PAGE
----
Francisco Vásquez de Coronado, a Spanish explorer searching for gold, traveled the region that became New Mexico in 1540–1542. In 1598 the first Spanish settlement was established on the Rio Grande River by Juan de Onate; in 1610 Santa Fe was founded and made the capital of New Mexico.
The U.S. acquired most of New Mexico in 1848, as a result of the Mexican War, and the remainder in the 1853 Gadsden Purchase. Union troops captured the territory from the Confederates during the Civil War. With the surrender of Geronimo in 1886, the Apache Wars and most of the Indian conflicts in the area were ended.
Since 1945, New Mexico has been a leader in energy research and development with extensive experiments conducted at Los Alamos Scientific Laboratory and Sandia Laboratories in the nuclear, solar, and geothermal areas.
Minerals are the state's richest natural resource, and New Mexico is one of the U.S. leaders in output of uranium and potassium salts. Petroleum, natural gas, copper, gold, silver, zinc, lead, and molybdenum also contribute heavily to the state's income.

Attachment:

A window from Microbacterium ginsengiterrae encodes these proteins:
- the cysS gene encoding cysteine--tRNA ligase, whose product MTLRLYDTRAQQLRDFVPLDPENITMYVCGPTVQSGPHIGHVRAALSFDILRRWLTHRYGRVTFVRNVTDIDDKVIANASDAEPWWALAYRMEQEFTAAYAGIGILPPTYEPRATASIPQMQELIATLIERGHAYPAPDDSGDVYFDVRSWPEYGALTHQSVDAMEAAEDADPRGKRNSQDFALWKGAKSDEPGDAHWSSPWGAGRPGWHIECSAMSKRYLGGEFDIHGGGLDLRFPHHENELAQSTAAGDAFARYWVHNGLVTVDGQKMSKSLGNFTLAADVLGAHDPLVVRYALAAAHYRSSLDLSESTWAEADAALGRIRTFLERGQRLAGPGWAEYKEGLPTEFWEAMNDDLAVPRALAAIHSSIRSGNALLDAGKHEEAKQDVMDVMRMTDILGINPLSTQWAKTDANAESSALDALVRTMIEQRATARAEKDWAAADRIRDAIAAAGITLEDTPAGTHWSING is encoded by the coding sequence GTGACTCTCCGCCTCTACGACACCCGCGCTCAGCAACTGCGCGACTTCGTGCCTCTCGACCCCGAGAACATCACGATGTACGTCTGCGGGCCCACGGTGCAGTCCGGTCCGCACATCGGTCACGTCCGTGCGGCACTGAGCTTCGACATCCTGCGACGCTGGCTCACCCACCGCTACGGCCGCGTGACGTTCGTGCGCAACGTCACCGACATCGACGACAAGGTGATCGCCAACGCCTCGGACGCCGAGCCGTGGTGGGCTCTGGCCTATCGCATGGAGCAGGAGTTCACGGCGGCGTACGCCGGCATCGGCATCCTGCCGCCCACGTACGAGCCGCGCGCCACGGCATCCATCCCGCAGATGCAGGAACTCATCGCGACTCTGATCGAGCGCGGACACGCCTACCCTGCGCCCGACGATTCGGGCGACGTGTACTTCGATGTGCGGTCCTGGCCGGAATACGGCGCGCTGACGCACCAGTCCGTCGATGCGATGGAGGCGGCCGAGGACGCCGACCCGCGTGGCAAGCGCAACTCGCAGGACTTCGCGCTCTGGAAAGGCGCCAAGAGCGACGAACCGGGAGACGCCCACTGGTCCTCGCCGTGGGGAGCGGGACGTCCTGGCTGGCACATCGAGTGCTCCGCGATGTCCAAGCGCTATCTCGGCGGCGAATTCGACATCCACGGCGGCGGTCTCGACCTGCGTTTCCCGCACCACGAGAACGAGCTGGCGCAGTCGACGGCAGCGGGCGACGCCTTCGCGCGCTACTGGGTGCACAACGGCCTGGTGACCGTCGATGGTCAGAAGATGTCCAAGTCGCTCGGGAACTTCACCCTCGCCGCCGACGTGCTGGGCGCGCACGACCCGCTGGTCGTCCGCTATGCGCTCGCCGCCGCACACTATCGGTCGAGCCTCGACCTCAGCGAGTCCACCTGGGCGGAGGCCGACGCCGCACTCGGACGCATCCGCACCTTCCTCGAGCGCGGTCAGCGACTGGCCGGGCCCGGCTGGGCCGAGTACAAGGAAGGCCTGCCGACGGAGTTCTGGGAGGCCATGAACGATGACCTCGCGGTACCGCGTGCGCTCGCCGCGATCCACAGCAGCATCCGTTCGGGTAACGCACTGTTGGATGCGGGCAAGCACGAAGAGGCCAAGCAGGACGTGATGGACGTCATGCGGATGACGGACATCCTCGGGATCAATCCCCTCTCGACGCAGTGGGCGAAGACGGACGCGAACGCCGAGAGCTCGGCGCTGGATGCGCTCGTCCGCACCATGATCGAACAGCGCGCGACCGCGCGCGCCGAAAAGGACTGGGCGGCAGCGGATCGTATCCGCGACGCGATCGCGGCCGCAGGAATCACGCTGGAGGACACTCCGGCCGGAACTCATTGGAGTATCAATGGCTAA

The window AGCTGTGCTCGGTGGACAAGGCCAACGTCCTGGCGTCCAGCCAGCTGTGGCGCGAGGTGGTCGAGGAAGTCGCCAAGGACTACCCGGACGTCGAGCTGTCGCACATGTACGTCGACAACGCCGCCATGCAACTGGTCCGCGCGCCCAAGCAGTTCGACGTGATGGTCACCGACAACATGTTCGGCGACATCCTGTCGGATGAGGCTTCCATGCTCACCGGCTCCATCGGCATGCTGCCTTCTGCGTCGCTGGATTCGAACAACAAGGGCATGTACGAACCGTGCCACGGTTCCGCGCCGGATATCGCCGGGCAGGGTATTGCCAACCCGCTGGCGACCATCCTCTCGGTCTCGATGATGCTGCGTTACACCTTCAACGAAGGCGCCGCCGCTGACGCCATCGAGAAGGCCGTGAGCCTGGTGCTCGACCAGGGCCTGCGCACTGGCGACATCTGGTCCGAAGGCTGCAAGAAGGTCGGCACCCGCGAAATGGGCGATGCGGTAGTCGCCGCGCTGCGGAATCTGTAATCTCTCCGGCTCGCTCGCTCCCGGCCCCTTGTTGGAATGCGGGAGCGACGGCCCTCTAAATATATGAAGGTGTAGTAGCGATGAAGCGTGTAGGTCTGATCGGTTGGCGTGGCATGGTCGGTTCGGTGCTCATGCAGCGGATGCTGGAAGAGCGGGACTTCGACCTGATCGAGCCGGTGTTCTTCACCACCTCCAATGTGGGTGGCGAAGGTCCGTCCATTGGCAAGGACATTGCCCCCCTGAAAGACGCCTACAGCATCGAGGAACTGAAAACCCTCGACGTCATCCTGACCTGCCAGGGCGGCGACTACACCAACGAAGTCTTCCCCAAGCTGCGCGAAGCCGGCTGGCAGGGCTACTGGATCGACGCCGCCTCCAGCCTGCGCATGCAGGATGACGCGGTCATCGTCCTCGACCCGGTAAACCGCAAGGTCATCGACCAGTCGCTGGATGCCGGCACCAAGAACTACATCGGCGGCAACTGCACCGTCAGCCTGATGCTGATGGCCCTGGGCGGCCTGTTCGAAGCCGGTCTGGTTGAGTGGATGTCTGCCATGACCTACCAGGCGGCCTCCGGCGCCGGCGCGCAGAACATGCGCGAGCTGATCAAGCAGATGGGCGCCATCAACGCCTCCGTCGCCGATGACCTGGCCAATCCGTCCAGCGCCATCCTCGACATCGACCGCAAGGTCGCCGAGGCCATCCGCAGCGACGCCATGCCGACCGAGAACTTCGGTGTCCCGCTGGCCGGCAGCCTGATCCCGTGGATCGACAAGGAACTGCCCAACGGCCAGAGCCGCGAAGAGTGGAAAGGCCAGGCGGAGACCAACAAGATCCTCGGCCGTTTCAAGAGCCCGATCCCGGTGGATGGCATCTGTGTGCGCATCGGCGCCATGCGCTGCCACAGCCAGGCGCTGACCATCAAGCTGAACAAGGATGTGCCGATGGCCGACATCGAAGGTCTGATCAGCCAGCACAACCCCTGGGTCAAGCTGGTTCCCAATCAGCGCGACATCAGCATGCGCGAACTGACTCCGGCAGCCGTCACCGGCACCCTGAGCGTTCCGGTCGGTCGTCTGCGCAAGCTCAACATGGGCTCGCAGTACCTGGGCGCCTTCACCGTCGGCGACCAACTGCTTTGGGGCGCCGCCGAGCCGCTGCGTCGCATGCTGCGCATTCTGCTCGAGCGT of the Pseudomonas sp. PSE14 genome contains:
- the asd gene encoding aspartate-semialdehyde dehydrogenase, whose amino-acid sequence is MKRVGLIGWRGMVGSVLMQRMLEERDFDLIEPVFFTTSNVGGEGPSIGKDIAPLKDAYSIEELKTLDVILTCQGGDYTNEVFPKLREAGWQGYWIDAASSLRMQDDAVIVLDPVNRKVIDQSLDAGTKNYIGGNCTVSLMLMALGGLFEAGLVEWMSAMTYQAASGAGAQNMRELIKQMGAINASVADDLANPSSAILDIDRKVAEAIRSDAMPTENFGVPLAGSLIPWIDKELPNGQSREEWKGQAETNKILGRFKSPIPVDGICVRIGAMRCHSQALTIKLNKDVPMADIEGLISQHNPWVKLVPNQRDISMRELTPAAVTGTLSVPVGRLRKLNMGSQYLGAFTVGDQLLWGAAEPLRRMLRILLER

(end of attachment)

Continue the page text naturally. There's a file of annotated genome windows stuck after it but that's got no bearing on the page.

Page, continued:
The principal manufacturing industries include food products, chemicals, transportation equipment, lumber, electrical machinery, and stone-clay-glass products. About two-thirds of New Mexico's farm income comes from livestock products, especially dairy and cattle. Pecans, hay, and onions are the most important field crops. Corn, peanuts, beans, onions, chilies, and lettuce are also grown.
Tourist attractions include the Carlsbad Caverns National Park, Inscription Rock at El Morro National Monument, the ruins at Fort Union, Billy the Kid mementos at Lincoln, the White Sands and Gila Cliff Dwellings National Monuments, Bandelier National Monument, and the Chaco Culture National Historical Park.